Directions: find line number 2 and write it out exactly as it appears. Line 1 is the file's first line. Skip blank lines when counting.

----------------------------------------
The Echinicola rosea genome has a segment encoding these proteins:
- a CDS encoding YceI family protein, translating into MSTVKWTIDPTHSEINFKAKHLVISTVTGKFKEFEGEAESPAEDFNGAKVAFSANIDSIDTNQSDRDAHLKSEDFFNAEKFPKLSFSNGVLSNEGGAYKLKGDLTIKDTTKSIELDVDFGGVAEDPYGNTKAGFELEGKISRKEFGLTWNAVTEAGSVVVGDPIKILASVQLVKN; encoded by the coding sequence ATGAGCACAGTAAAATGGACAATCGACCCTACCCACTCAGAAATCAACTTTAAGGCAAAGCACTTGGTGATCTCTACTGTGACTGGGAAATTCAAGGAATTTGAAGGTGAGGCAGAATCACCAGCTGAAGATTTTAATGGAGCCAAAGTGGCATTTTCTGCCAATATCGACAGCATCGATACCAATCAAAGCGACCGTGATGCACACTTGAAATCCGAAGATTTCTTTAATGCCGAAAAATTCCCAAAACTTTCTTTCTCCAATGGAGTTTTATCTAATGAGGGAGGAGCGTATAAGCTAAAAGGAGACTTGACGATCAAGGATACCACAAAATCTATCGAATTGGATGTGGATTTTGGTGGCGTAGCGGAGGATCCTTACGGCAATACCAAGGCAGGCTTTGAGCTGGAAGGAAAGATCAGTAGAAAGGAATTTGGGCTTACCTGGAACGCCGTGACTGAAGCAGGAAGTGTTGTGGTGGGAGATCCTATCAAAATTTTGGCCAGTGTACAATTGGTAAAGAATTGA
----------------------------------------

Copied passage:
- a CDS encoding YceI family protein, translating into MSTVKWTIDPTHSEINFKAKHLVISTVTGKFKEFEGEAESPAEDFNGAKVAFSANIDSIDTNQSDRDAHLKSEDFFNAEKFPKLSFSNGVLSNEGGAYKLKGDLTIKDTTKSIELDVDFGGVAEDPYGNTKAGFELEGKISRKEFGLTWNAVTEAGSVVVGDPIKILASVQLVKN; encoded by the coding sequence ATGAGCACAGTAAAATGGACAATCGACCCTACCCACTCAGAAATCAACTTTAAGGCAAAGCACTTGGTGATCTCTACTGTGACTGGGAAATTCAAGGAATTTGAAGGTGAGGCAGAATCACCAGCTGAAGATTTTAATGGAGCCAAAGTGGCATTTTCTGCCAATATCGACAGCATCGATACCAATCAAAGCGACCGTGATGCACACTTGAAATCCGAAGATTTCTTTAATGCCGAAAAATTCCCAAAACTTTCTTTCTCCAATGGAGTTTTATCTAATGAGGGAGGAGCGTATAAGCTAAAAGGAGACTTGACGATCAAGGATACCACAAAATCTATCGAATTGGATGTGGATTTTGGTGGCGTAGCGGAGGATCCTTACGGCAATACCAAGGCAGGCTTTGAGCTGGAAGGAAAGATCAGTAGAAAGGAATTTGGGCTTACCTGGAACGCCGTGACTGAAGCAGGAAGTGTTGTGGTGGGAGATCCTATCAAAATTTTGGCCAGTGTACAATTGGTAAAGAATTGA